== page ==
Lynchburg, Virginia's Liberty University Chancellor Jerry Falwell, Jr. announced a change in policy that now allows students, staff, and visitors with concealed weapons permits to carry guns on campus. He commented that the new policy “adds to the security and safety of the campus and it’s a good thing. If something — God forbid — ever happened like what happened at Virginia Tech, there would be more than just our police officers who would be able to deal with it.” He added, "I think it’s consistent for a school, for a student body that’s strongly in favor of the Second Amendment … to have policies that are at least as lenient as a number of other universities."
Occupy Wall Street’s latest grievance centers on student loan programs and higher education reform, and the group’s most recent campaign involves a movement-wide boycott on student loan debt repayment. Early Monday afternoon, a crowd of faculty and student organizers assembled at the southeast corner of New York City's Zuccotti Park to announce Occupy Student Debt, a national initiative directed at recruiting student loan borrowers and requesting that they willfully default on their loan payments. The campaign consists of three pledges:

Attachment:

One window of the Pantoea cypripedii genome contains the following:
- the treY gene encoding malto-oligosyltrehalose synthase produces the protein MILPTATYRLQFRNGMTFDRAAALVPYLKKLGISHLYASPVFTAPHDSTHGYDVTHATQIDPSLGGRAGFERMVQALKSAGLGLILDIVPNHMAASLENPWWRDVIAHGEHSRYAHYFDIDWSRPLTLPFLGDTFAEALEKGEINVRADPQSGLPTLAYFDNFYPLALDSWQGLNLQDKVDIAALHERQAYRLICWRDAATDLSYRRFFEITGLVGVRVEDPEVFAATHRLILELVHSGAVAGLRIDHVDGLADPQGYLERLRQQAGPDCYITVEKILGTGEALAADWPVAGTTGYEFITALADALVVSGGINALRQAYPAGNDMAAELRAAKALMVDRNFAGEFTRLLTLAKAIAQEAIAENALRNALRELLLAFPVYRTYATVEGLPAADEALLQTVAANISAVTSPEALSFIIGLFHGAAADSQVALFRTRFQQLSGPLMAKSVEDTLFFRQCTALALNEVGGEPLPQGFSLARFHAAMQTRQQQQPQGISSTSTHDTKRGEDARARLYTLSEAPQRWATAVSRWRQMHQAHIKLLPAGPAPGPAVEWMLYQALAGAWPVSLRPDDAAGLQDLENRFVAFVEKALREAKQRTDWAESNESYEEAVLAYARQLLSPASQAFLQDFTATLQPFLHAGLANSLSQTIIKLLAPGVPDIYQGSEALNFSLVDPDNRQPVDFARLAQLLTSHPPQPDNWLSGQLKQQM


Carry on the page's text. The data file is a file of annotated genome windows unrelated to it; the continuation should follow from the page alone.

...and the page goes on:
1. A refusal to make loan payments. This pledge will take effect after a million debtors have signed on to the campaign.
2. A faculty pledge of support for the "refusers."
3. A general, non-debtors' pledge of support for parents, the students and other public sympathizers.
"Since the first days of the Occupy movement, the agony of student debt has been a constant refrain," New York University professor Andrew Ross announced to a crowd of more than 100 people. "We’ve heard the harrowing personal testimony about the suffering and humiliation of people who believe their debts will be unpayable in their lifetime."